APP retires 7000ha of plantations

Asia Pulp and Paper has retired 7000 hectares of commercial plantations in Indonesia after a research agency identified it as requiring immediate rehabilitation.

Though the area is a tiny fraction of its 2.1 million hectare concessions, the giant paper manufacturer says it is the first in the world to retire a plantation for environmental reasons.

Managing director of sustainability Aida Greenbury says it is an important milestone in the delivery of its Forest Conservation Policy (FCP).

“The retirement of active plantations is not an easy decision for any business to take, but we believe that taking urgent steps to protect remaining areas of peatland forest, as well as reducing and avoiding climate emissions from peatlands, must be a priority.

“While there is still a long way to go, and we have much to learn, this announcement represents a major breakthrough.”

[Related: More environment news]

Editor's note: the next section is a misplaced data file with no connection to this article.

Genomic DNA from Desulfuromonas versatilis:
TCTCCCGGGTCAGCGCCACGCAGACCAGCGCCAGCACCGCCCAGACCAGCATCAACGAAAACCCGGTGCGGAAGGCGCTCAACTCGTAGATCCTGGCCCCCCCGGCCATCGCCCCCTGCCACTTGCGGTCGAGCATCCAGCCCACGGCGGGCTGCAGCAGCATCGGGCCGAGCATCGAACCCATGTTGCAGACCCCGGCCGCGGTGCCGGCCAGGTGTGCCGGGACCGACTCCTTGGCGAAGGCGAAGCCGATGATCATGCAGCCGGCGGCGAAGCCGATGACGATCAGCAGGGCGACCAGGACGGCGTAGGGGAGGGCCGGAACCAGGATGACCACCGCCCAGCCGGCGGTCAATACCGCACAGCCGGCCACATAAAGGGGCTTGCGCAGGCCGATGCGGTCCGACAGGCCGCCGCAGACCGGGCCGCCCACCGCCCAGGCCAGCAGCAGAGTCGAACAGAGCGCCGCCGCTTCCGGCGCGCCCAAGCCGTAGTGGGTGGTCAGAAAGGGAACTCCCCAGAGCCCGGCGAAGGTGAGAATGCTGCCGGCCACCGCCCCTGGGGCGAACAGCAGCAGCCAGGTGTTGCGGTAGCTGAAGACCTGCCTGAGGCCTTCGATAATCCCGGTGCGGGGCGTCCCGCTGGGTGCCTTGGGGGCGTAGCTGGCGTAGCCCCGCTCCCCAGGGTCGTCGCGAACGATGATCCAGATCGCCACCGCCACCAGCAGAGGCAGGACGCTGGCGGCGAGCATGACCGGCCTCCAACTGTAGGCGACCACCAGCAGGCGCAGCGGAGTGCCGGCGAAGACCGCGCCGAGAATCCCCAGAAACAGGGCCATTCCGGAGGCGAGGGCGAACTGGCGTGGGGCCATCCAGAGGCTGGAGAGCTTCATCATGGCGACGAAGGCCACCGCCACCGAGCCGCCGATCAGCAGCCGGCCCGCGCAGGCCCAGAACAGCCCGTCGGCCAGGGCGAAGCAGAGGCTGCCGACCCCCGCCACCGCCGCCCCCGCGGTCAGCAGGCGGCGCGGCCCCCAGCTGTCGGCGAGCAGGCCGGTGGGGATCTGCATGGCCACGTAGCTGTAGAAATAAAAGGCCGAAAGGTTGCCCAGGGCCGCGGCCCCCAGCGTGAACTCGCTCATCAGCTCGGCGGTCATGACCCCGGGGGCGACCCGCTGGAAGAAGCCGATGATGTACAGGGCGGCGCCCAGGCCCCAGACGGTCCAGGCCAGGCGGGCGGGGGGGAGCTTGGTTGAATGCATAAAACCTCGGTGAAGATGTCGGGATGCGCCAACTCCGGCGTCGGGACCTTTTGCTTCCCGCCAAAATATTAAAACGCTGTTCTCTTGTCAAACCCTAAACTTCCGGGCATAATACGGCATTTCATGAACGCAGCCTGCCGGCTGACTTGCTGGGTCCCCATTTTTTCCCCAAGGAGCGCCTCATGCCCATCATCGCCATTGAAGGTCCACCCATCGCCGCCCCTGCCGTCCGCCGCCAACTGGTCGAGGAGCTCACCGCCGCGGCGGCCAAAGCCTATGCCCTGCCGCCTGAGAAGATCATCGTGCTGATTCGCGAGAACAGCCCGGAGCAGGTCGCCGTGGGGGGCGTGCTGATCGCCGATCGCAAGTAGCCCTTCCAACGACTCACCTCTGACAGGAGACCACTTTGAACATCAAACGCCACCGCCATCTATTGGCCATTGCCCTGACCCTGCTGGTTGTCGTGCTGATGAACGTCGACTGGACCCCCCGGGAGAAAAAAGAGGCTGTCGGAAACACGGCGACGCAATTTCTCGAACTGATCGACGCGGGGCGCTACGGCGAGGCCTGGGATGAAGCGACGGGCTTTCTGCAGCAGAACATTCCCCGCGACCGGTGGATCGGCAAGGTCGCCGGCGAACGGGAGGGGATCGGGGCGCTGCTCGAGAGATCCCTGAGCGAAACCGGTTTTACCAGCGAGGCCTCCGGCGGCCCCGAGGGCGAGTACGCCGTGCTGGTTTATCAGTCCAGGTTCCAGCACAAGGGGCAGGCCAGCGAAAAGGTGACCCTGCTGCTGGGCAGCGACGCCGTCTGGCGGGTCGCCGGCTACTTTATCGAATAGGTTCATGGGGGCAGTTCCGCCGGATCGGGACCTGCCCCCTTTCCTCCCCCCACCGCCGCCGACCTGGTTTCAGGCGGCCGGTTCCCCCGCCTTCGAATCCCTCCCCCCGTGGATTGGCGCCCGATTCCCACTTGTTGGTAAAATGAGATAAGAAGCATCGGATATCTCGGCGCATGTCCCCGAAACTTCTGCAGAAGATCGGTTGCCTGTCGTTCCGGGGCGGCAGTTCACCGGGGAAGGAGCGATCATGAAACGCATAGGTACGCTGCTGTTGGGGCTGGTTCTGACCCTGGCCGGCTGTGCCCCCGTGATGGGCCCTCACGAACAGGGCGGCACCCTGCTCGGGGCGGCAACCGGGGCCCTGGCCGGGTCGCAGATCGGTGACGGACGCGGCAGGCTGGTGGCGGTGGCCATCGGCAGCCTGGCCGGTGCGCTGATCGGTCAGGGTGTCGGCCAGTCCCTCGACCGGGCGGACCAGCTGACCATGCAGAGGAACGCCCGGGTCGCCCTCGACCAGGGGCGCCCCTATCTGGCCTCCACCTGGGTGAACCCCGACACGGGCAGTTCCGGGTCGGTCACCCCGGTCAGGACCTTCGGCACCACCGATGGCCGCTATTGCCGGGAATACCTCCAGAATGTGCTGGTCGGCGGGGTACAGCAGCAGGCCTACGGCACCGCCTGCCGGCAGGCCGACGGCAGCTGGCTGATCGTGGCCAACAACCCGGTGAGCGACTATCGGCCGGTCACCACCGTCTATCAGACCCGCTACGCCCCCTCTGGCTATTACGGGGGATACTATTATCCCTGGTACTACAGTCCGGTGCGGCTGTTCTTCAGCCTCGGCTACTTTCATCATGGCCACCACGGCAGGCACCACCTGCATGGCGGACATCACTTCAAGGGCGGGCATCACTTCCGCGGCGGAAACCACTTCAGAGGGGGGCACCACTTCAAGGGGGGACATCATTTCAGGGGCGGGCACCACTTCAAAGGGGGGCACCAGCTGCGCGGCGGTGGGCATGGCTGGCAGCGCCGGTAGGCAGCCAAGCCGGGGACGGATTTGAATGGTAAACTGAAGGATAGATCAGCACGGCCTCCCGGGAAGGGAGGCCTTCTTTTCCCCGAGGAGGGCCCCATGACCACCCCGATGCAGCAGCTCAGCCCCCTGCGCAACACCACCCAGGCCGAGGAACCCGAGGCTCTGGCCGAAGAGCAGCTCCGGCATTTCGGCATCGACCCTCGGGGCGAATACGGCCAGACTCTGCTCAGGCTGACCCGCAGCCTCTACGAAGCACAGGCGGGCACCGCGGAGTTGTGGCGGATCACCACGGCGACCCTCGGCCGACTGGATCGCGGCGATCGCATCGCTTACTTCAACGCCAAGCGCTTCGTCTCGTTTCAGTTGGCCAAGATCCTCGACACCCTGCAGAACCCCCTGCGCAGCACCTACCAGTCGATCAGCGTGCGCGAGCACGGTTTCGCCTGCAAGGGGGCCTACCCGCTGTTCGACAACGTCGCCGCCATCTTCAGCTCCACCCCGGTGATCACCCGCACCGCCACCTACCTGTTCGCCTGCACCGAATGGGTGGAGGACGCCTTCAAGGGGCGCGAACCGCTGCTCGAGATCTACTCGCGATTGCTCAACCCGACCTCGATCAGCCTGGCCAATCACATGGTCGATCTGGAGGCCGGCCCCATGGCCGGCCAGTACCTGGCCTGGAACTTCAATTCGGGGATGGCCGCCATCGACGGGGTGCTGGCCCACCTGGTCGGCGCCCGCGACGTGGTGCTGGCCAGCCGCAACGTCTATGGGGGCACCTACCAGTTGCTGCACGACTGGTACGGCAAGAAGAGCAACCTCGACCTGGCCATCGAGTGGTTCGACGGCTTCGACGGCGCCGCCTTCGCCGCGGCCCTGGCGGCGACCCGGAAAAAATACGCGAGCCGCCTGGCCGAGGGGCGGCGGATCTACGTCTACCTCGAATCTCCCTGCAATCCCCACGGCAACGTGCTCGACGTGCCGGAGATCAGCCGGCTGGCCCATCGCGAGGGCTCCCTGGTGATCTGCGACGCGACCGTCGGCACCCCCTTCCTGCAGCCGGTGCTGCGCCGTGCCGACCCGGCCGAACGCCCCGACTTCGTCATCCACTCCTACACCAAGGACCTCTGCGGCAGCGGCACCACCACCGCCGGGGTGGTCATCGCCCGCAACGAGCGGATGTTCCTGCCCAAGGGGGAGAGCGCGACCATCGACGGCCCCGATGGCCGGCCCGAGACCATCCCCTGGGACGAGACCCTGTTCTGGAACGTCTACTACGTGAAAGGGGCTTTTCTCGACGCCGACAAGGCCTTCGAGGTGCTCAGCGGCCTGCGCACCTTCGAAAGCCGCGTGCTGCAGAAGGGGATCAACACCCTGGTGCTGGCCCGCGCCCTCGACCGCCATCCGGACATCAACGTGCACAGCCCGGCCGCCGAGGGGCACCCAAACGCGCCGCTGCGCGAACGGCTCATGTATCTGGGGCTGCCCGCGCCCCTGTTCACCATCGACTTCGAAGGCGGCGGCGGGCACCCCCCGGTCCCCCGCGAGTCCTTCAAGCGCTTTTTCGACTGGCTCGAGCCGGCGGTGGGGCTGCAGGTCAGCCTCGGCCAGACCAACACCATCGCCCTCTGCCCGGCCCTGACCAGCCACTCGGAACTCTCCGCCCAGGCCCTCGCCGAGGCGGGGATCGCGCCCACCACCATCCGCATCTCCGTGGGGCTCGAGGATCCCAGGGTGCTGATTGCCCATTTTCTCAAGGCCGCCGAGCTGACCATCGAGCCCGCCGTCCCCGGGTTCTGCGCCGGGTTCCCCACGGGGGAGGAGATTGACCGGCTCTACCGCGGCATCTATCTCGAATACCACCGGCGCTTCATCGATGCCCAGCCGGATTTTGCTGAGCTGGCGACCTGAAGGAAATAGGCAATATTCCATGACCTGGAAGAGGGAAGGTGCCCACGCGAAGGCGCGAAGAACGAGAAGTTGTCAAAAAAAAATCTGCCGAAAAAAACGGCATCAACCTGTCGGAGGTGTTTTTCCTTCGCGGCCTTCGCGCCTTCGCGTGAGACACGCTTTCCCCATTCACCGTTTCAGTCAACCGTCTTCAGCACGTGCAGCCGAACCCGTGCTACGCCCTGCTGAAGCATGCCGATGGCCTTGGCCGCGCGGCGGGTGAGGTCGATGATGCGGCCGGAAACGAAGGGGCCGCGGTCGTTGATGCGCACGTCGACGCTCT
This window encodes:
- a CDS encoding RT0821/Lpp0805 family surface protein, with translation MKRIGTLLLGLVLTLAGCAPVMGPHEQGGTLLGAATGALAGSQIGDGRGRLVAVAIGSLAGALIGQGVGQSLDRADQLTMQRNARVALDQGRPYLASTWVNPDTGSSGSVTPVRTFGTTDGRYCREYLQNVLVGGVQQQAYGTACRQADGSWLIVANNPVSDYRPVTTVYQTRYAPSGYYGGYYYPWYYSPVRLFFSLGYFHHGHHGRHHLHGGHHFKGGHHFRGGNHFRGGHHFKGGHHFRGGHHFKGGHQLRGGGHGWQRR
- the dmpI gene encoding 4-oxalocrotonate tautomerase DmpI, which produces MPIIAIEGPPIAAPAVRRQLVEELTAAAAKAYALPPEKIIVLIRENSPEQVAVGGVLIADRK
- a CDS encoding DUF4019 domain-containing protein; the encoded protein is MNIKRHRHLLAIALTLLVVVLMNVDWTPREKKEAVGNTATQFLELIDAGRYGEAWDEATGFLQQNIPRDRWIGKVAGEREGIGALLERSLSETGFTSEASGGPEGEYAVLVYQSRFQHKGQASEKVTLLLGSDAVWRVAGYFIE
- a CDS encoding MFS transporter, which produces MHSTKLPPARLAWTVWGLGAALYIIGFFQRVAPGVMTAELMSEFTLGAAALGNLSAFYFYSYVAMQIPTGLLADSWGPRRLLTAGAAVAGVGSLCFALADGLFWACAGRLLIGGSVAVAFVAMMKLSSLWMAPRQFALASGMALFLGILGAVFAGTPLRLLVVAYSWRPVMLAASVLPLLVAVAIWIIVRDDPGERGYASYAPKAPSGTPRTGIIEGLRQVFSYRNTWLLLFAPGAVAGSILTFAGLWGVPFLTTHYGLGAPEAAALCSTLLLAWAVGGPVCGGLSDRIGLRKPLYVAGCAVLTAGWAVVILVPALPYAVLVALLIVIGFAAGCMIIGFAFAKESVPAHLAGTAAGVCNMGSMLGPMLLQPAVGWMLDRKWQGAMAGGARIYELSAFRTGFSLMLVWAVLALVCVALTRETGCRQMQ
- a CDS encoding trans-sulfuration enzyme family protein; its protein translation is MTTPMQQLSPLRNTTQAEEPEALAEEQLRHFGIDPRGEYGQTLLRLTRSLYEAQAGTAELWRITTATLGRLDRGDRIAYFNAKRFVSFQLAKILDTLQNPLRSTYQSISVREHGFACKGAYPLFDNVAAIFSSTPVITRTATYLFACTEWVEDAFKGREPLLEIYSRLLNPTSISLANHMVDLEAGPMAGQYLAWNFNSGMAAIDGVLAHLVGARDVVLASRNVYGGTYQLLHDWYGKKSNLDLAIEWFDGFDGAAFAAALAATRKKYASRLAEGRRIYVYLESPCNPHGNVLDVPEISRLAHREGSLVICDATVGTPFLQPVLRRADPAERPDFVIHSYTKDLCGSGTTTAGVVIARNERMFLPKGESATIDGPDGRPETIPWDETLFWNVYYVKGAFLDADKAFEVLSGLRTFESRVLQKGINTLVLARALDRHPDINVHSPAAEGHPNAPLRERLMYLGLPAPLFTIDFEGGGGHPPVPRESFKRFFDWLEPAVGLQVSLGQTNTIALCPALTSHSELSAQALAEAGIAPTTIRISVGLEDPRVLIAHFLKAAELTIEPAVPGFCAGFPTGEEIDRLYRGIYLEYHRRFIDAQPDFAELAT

Paper Force, the Australian arm of APP, says the retirement of the tropical areas is to protect threatened carbon-rich peatlands, saying it is the first time this has happened for conservation purposes worldwide.

Greenbury says peatland development is one of the biggest sources of greenhouse gas emissions and retiring the plantations will help reach Indonesia’s target of a 26 per cent reduction in emissions by 2020.

However, she says APP cannot protect peatland alone and called on other paper companies to do the same.

“APP’s goal of supporting the conservation of forest and peat landscapes needs to be a shared objective, and one supported by meaningful actions from both the government and other plantation companies,” she says.

“This should include addressing the systemic barriers to forest and peatland protection, supporting forest restoration and ensuring development opportunities for communities.”

Aljosja Hooijer, programme leader at independent research institute Deltares, says it is a first step in a process towards the development of a new model to define best management practices in peatlands.

“The pioneering approach to collecting LiDAR (satellite) data has allowed the technology to be deployed at an unprecedented scale economically, and will advance the science of peat and peat management not only in Indonesia, but also globally,” he says.

The land marked for retirement is spread across five individual acacia plantation areas in Riau and South Sumatra which have been identified as requiring immediate rehabilitation following recommendations from Deltares.

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